|Publication number||US6636039 B1|
|Application number||US 09/267,414|
|Publication date||Oct 21, 2003|
|Filing date||Mar 12, 1999|
|Priority date||Mar 12, 1998|
|Also published as||DE19810837A1, DE19810837C2|
|Publication number||09267414, 267414, US 6636039 B1, US 6636039B1, US-B1-6636039, US6636039 B1, US6636039B1|
|Original Assignee||Siemens Aktiengesellschaft|
|Export Citation||BiBTeX, EndNote, RefMan|
|Patent Citations (10), Non-Patent Citations (2), Referenced by (10), Classifications (6), Legal Events (4)|
|External Links: USPTO, USPTO Assignment, Espacenet|
1. Field of the Invention
The present invention is directed to a radio-frequency antenna for a magnetic resonance apparatus, particularly for a diagnostic magnetic resonance apparatus.
2. Description of the Prior Art
For example, U.S. Pat. No. 4,825,163 discloses a radio-frequency antenna for a diagnostic magnetic resonance apparatus. The circularly polarizing antenna disclosed therein is composed of two sub-systems arranged on a cylindrical generated surface and turned by 90° relative to one another. Each sub-system contains two antenna longitudinal conductors that are symmetrically arranged and axially directed with respect to the cylindrical generated surface. Neighboring antenna longitudinal conductors are connected to one another at their neighboring ends via resonance capacitors. Annular conductor loops (end rings) are arranged within the cylindrical generated surface and are capacitively coupled to the two ends of the two ends of the antenna longitudinal conductors. Each sub-system has a signal terminal that is connected to one of the end rings and one end of one of the antenna longitudinal conductors belonging to the sub-system.
A somewhat differently constructed circularly polarizing radio-frequency antenna is disclosed in U.S. Pat. No. 4,506,224. Similar to the antenna described above, four antenna longitudinal conductors are symmetrically arranged therein in the axial direction on a cylindrical generated surface. A radio-frequency shield surrounds the antenna longitudinal conductors. The ends of the antenna longitudinal conductors are connected via resonance capacitors to the radio-frequency shield, that additionally functions as a return conductor for the antenna longitudinal conductors.
The magnitude of the antenna impedance generally is approximately 400 Ω and thus differs from the characteristic impedance of a signal line to be connected that, for example, amounts to 50 Ω. Without impedance matching of the antenna to the signal line to be connected, undesired signal reflections would arise at the signal terminals. Signal matching circuits that are connected between the signal terminals and the signal lines are therefore utilized. The matching circuits transform the antenna impedance to the value of the characteristic impedance of the signal line to be connected. Changes in the impedance of the antenna due to different loads as a result of subjects under examination also can be compensated by using adjustable matching circuits. A reduction of the outlay for matching the antenna to the characteristic impedance of the signal line to be connected would be desirable.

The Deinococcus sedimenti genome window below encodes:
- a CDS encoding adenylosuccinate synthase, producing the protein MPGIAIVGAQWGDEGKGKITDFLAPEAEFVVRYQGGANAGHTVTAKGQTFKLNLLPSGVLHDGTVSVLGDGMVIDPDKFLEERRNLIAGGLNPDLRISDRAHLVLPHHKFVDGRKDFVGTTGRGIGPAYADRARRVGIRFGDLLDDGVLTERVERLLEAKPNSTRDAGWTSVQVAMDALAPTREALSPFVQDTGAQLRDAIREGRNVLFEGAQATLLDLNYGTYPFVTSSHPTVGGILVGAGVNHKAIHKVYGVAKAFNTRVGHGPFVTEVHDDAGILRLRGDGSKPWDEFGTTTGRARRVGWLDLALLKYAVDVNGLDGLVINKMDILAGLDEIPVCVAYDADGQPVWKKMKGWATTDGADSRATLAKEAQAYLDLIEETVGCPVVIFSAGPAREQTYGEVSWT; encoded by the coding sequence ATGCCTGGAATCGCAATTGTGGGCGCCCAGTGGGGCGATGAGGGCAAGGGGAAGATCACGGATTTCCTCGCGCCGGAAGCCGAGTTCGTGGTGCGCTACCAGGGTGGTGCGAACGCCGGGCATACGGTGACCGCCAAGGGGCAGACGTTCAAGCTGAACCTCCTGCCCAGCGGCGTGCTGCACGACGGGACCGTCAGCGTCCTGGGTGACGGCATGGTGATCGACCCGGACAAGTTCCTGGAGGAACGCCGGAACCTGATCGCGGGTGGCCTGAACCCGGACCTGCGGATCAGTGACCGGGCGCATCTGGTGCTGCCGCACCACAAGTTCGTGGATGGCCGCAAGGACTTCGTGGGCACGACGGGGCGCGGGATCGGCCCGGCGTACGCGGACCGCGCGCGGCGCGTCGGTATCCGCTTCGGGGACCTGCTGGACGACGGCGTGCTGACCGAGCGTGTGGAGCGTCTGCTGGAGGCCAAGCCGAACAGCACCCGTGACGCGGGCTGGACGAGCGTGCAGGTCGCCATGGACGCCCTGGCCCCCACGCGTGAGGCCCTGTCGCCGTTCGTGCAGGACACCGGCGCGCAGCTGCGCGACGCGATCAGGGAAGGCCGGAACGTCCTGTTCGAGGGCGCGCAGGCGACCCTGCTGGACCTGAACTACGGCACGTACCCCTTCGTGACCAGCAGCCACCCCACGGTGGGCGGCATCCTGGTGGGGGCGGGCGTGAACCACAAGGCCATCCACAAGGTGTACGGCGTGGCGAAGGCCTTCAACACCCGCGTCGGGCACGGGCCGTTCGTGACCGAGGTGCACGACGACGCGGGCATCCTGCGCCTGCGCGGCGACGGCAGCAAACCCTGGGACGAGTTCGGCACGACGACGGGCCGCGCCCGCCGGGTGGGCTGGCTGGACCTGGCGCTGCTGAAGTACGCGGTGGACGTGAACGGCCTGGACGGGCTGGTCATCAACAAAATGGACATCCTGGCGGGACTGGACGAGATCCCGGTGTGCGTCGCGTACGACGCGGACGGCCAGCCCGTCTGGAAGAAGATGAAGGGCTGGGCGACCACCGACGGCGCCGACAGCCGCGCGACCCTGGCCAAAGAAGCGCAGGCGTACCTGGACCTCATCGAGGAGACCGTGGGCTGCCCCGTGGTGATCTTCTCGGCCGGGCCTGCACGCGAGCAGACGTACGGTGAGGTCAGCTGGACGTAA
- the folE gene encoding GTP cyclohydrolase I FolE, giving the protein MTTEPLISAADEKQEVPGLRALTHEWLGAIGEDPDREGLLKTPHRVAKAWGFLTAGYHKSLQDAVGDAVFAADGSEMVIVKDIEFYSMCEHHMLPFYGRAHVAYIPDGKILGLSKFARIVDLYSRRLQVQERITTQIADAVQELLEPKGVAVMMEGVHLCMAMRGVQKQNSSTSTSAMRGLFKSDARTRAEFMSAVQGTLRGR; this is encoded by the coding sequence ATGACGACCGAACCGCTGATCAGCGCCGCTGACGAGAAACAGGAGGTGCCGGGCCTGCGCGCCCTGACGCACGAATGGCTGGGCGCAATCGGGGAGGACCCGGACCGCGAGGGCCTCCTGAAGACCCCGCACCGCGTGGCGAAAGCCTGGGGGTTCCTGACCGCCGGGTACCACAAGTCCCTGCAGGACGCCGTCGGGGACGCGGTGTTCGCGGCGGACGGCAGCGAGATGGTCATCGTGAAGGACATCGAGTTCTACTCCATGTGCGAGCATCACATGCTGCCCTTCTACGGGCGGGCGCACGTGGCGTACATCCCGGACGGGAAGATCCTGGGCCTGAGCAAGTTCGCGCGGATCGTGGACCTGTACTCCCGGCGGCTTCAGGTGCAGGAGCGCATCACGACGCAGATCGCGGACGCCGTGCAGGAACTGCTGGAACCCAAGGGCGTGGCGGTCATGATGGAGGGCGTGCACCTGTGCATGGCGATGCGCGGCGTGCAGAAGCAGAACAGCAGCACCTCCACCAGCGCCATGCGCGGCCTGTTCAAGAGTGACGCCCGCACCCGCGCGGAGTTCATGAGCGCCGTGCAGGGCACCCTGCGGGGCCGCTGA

It is stated on page 452 in the book by Karl Rothammel entitled “Antennenbuch”, 1984, 8th revised edition, Telekosmos-Verlag, Franckh'sche Verlagshandlung, Stuttgart, that all impedances from the highest value to the zero point occur given a shorted quarter-wave line (λ/4 line). This is utilized for the signal terminal to a dipole antenna with co-linear half-wave sections by finding the points on the conductor surface of the quarter-wave line that have an impedance corresponding to the characteristic impedance of the feed line (signal line).
European Application 0 498 571 discloses a radio-frequency antenna for a magnetic resonance apparatus that has a high-pass coil arrangement. The high-pass coil arrangement is surrounded by a radio-frequency shield. The coil arrangement has linear, conductive elements that extend in the axial direction and that are arranged with identical spacing from one another. The ends of the linear elements are connected to one another via circular conductors. This overall structure is also known as a birdcage resonator. Capacitances are inserted into the segments of the circular conductor for tuning.
An object of the present invention is to provide a radio-frequency antenna for a magnetic resonance apparatus having a signal terminal at which a signal cable can be connected with low-reflection.
This object is achieved in accordance with the invention by a radio-frequency antenna having two antenna longitudinal conductors arranged lying opposite one another and two conductor loops that are shorted in terms of radio-frequency that are respectively connected to ends of the antenna longitudinal conductors at the same side. An antenna return conductor is electromagnetically coupled to the antenna longitudinal conductors and the conductor loops. A first signal terminal location connected to the antenna return conductor and a second signal terminal location connected to one of the conductor loops are arranged such that an antenna impedance measurable over the signal terminal locations is equal to a characteristic impedance of a signal line connectable thereto. Given such an antenna structure, the current and voltage distribution which is present at the end rings is utilized to achieve the matching of the antenna impedance to the characteristic impedance of a connectable signal line without an additional matching circuit, or at most with a matching circuit having a reduced components outlay. The current and voltage distribution at the end rings occurs sinusoidally, with the current and voltage maxima being offset by 90° relative to one another in the ideal case. As a result, four locations exist at the end rings at which voltage and current are in such a relationship in terms of the magnitude of the impedance this magnitude, for example, being 50. When one of these locations is selected as second signal terminal location, then additional matching elements can be omitted.
The return conductor may be a curved, planar conductor, such as a conductive foil.
Overall, the offset second terminal location offers the advantage that the matching of the radio-frequency antenna can be set with a reduced components outlay in any case. At the same time, the voltage load on the employed component parts such as, for example, the lines, capacitors, coils and plugs is reduced.
FIG. 1 is a perspective view of a first embodiment of an inventive radio-frequency antenna with a laterally offset and displaceable signal terminal location.